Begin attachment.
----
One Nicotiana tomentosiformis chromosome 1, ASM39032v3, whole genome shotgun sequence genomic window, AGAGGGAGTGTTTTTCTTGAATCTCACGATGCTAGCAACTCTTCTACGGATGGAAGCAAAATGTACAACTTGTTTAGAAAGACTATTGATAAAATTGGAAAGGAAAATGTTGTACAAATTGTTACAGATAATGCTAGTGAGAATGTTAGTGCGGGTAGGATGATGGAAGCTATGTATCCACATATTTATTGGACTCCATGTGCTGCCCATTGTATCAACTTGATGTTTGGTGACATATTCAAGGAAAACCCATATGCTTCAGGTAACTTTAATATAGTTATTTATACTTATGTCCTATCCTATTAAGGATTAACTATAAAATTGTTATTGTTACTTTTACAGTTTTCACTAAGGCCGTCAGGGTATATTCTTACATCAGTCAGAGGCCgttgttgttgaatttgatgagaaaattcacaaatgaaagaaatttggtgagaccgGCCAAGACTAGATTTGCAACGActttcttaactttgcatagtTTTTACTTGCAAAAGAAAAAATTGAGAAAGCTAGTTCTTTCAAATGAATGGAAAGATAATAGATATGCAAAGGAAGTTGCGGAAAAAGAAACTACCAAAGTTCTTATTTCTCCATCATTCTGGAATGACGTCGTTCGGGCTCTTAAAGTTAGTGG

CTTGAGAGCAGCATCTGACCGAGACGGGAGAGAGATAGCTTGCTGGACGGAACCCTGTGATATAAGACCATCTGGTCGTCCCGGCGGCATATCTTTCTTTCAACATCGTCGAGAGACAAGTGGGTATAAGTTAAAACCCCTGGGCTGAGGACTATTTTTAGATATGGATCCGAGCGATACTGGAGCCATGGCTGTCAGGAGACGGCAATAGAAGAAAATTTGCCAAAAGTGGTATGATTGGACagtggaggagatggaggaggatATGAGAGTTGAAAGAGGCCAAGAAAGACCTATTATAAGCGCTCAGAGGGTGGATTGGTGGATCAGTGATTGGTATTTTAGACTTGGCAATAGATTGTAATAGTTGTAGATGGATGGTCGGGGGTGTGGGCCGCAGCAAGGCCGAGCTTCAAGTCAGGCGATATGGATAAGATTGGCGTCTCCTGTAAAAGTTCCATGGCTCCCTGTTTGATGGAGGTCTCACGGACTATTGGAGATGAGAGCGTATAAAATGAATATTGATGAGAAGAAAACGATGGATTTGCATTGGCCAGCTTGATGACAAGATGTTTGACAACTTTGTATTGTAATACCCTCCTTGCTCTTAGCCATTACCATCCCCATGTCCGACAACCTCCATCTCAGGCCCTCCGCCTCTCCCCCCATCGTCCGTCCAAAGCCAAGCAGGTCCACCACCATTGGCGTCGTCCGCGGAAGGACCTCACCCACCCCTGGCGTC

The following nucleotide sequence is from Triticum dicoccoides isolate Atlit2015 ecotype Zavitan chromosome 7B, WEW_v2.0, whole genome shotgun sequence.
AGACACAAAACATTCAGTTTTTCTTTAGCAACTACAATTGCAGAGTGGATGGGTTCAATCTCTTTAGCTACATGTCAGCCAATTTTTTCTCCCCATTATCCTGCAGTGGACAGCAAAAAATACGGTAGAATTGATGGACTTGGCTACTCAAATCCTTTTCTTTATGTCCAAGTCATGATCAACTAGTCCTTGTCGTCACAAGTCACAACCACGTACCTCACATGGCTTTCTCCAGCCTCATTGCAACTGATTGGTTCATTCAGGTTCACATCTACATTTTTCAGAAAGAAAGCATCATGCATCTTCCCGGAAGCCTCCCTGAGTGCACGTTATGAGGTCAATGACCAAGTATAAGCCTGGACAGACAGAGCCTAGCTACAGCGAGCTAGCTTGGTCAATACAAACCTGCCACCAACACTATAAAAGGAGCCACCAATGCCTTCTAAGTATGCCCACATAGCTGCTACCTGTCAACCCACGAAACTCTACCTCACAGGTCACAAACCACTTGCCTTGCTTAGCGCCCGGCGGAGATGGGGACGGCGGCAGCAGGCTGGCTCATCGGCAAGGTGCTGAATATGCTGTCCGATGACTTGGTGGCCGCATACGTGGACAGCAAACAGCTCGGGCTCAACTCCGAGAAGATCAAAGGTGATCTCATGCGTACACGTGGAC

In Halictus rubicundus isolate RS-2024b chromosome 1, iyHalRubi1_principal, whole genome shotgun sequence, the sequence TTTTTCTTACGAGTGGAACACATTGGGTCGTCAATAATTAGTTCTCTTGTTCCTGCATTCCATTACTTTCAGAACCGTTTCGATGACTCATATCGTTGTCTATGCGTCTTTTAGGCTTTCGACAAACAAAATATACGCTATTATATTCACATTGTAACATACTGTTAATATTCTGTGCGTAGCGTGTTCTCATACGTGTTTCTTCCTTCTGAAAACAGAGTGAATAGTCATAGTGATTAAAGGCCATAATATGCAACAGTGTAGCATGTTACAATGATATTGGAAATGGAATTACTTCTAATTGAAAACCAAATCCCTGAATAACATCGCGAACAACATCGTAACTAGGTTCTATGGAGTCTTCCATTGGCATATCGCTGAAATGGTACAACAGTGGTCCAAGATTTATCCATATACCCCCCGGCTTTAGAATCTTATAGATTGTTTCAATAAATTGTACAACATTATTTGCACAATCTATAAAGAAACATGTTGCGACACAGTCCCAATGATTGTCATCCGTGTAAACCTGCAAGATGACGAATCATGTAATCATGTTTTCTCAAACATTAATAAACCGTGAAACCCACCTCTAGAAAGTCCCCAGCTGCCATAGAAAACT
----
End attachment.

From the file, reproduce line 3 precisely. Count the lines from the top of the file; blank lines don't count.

The following nucleotide sequence is from Triticum dicoccoides isolate Atlit2015 ecotype Zavitan chromosome 7B, WEW_v2.0, whole genome shotgun sequence.